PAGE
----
Guarding the Line: Gaddi’ dogs prove Army’s best friend on the LoC in Kashmir
Keran Sector/LoC: Unskilled and untrained but sharp like pro, the local canines known as Gaddi’ dogs are a soldier’s best friends and the first responders along the Line of Control (LoC) in Kashmir as they do a fantastic job of detecting any suspicious activity and alerting the troops of possible infiltration attempts.
Named after the nomadic Gaddi’ shepherds who rear them as guard dogs accompanying flocks of sheep and goats, this canine breed is a Himalayan sheepdog, also known by various other names including Bhotia’ or Bangara’ and sometimes called the Himalayan mastiff.
This local canine is native to the Himalayan foothills in eastern Nepal and Kashmir. The breed is primarily used as a livestock guardian, protecting flocks from various predators and as a property guard. They are also used to assist while hunting.
These are local, but not stray dogs, an army official said at one of the forward posts on the mighty Shamsabari range in Keran sector in Jammu and Kashmir’s northern district of Kupwara, as a black canine kept pacing along the fence, the first tier of the anti-infiltration obstacle system (AIOS).
The official said while the Army uses hi-tech equipment for the round-the-clock surveillance of the fence with the combination of men and machinery, the Gaddi’ dogs are invaluable to the soldiers in the fight against infiltration.
They pick even the slightest of the movements. They can sniff or hear in case there is any movement. They promptly raise the alarm and alert the troops, he said.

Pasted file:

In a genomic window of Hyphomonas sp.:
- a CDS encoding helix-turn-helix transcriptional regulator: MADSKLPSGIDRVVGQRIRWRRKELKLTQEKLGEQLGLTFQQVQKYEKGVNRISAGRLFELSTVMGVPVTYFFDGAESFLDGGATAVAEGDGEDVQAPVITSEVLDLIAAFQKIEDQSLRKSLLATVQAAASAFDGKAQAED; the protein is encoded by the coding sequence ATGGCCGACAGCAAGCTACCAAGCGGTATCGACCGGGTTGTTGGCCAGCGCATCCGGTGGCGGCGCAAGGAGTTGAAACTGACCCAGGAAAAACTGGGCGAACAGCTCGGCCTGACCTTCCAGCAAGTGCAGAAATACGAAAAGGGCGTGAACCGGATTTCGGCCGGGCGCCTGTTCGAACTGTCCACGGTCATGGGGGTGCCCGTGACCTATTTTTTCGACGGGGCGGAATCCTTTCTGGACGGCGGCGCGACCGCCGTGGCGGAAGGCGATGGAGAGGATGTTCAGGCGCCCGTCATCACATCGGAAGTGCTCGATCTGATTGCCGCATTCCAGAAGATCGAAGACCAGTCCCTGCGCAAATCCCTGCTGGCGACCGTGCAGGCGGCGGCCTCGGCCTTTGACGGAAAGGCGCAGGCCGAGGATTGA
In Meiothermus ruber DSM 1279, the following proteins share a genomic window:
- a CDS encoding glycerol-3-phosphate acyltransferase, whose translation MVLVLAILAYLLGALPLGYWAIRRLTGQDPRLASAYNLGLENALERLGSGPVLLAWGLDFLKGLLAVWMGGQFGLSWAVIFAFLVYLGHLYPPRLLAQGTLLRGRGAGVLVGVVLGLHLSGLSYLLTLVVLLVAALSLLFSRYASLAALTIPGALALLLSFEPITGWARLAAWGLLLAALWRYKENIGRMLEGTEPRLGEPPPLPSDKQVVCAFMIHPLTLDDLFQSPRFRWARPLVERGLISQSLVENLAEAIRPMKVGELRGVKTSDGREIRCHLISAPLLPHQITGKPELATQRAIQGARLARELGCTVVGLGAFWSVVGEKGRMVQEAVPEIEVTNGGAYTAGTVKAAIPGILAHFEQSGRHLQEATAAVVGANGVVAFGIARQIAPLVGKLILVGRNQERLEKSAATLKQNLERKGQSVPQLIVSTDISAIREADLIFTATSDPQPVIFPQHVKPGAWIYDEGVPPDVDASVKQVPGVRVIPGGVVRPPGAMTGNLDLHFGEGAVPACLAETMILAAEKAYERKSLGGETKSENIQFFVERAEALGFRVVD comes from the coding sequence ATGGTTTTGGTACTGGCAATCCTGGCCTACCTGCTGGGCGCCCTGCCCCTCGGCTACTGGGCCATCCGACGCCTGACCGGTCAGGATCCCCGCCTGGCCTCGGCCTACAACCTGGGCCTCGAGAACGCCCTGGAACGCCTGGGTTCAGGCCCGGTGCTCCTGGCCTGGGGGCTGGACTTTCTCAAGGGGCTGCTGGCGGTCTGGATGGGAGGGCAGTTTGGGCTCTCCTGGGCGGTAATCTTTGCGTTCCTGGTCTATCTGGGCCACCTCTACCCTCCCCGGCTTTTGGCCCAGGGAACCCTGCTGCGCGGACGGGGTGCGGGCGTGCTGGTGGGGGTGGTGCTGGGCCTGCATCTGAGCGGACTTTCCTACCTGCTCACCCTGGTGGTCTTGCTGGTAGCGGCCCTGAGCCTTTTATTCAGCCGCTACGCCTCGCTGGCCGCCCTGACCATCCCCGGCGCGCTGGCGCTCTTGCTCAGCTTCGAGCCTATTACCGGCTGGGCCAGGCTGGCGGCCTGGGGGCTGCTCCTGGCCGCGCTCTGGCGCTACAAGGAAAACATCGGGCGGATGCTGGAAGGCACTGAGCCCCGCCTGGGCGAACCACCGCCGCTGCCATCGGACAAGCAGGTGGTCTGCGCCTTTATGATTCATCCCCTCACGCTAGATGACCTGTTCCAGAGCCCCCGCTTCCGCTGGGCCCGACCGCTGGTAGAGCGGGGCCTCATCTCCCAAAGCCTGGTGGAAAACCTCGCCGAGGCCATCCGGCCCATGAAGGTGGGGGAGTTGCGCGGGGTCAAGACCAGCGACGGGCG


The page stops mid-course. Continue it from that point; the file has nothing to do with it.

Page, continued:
The officer, who cannot be named for strategic reasons, said the canine breed are the soldiers’ eyes and ears and live with them like a family.
They work with the troops and practically are a part of the family. They are their best friends, he added.
The dogs live with the troops at the posts even during the winter when, at most places, the weather is harsh with around 20 feet of snow.
While the dogs are without any formal training, their abilities are unmatched, another official said.
They are not properly trained but they live with the troopers on the posts and as such, they are fully aware of the people around and the movements which take place. They can sense anyone who is not supposed to be there. They recognise troops and local civilians and start barking whenever there is a movement of strangers, he said.
The officer said the Gaddi’ dogs keep a watch when security forces are resting or walk with soldiers while moving on patrol or on tracks that could have been mined by the terrorists.
Besides assisting the forces in counter-infiltration operations, they also act as stress-busters’ for the troops who like to play with them.
They act as our entertainment as well, especially in places where network connectivity is not available or rare. They are our best friends in that sense as well apart from the duties they perform, he added.
A senior officer said Gaddi’ dogs are easy to train, easy to maintain, and do not take huge amounts to procure.
They do a fantastic job. They are alert, have superb abilities, and serve as best watchdogs, he said.
He said apart from these canines, there are other Army dogs that perform various duties.
The other dogs which are trained for specific missions include IED or mine-detection dogs, explosive-detection dogs, tracking dogs, assault dogs, avalanche rescue dogs, and narcotics detection dogs, the officer said.
Their duties include guard duty, patrolling, sniffing explosives, mine detection, assaulting potential targets, avalanche debris detection as well as participating in search operations, he added.